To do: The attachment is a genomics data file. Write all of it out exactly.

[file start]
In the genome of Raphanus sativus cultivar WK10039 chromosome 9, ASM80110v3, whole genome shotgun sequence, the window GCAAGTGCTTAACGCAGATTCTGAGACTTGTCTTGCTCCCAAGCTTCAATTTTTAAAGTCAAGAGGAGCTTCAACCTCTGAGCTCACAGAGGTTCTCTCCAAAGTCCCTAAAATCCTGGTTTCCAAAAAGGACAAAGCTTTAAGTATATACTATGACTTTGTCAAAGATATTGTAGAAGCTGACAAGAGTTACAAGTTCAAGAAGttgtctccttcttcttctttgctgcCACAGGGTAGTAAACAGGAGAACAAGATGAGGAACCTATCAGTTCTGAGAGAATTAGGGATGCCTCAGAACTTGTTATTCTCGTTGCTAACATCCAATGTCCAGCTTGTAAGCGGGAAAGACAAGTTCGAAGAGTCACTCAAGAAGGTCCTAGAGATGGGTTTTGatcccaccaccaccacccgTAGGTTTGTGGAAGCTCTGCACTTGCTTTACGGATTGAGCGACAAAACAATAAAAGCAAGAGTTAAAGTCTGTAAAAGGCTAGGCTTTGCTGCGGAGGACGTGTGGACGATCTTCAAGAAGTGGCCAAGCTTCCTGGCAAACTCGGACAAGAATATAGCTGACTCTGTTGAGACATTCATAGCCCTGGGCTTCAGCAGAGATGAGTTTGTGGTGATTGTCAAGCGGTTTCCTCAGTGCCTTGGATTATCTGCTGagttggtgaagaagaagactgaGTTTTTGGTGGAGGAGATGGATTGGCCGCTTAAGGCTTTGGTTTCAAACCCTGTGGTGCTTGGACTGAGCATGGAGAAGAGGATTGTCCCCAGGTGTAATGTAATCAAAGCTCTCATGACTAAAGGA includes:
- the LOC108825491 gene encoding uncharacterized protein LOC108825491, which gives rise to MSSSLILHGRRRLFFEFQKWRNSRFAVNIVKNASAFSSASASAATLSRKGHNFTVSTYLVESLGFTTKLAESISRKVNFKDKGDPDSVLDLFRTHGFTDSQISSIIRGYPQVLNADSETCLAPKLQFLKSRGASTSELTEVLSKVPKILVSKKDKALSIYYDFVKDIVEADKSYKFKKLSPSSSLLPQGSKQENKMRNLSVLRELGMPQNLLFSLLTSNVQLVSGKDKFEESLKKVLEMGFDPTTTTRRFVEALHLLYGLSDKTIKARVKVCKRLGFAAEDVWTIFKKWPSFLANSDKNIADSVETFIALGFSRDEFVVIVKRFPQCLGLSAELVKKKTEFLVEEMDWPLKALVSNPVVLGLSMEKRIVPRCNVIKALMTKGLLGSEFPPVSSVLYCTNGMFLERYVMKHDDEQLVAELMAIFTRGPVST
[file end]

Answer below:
In the genome of Raphanus sativus cultivar WK10039 chromosome 9, ASM80110v3, whole genome shotgun sequence, the window GCAAGTGCTTAACGCAGATTCTGAGACTTGTCTTGCTCCCAAGCTTCAATTTTTAAAGTCAAGAGGAGCTTCAACCTCTGAGCTCACAGAGGTTCTCTCCAAAGTCCCTAAAATCCTGGTTTCCAAAAAGGACAAAGCTTTAAGTATATACTATGACTTTGTCAAAGATATTGTAGAAGCTGACAAGAGTTACAAGTTCAAGAAGttgtctccttcttcttctttgctgcCACAGGGTAGTAAACAGGAGAACAAGATGAGGAACCTATCAGTTCTGAGAGAATTAGGGATGCCTCAGAACTTGTTATTCTCGTTGCTAACATCCAATGTCCAGCTTGTAAGCGGGAAAGACAAGTTCGAAGAGTCACTCAAGAAGGTCCTAGAGATGGGTTTTGatcccaccaccaccacccgTAGGTTTGTGGAAGCTCTGCACTTGCTTTACGGATTGAGCGACAAAACAATAAAAGCAAGAGTTAAAGTCTGTAAAAGGCTAGGCTTTGCTGCGGAGGACGTGTGGACGATCTTCAAGAAGTGGCCAAGCTTCCTGGCAAACTCGGACAAGAATATAGCTGACTCTGTTGAGACATTCATAGCCCTGGGCTTCAGCAGAGATGAGTTTGTGGTGATTGTCAAGCGGTTTCCTCAGTGCCTTGGATTATCTGCTGagttggtgaagaagaagactgaGTTTTTGGTGGAGGAGATGGATTGGCCGCTTAAGGCTTTGGTTTCAAACCCTGTGGTGCTTGGACTGAGCATGGAGAAGAGGATTGTCCCCAGGTGTAATGTAATCAAAGCTCTCATGACTAAAGGA includes:
- the LOC108825491 gene encoding uncharacterized protein LOC108825491, which gives rise to MSSSLILHGRRRLFFEFQKWRNSRFAVNIVKNASAFSSASASAATLSRKGHNFTVSTYLVESLGFTTKLAESISRKVNFKDKGDPDSVLDLFRTHGFTDSQISSIIRGYPQVLNADSETCLAPKLQFLKSRGASTSELTEVLSKVPKILVSKKDKALSIYYDFVKDIVEADKSYKFKKLSPSSSLLPQGSKQENKMRNLSVLRELGMPQNLLFSLLTSNVQLVSGKDKFEESLKKVLEMGFDPTTTTRRFVEALHLLYGLSDKTIKARVKVCKRLGFAAEDVWTIFKKWPSFLANSDKNIADSVETFIALGFSRDEFVVIVKRFPQCLGLSAELVKKKTEFLVEEMDWPLKALVSNPVVLGLSMEKRIVPRCNVIKALMTKGLLGSEFPPVSSVLYCTNGMFLERYVMKHDDEQLVAELMAIFTRGPVST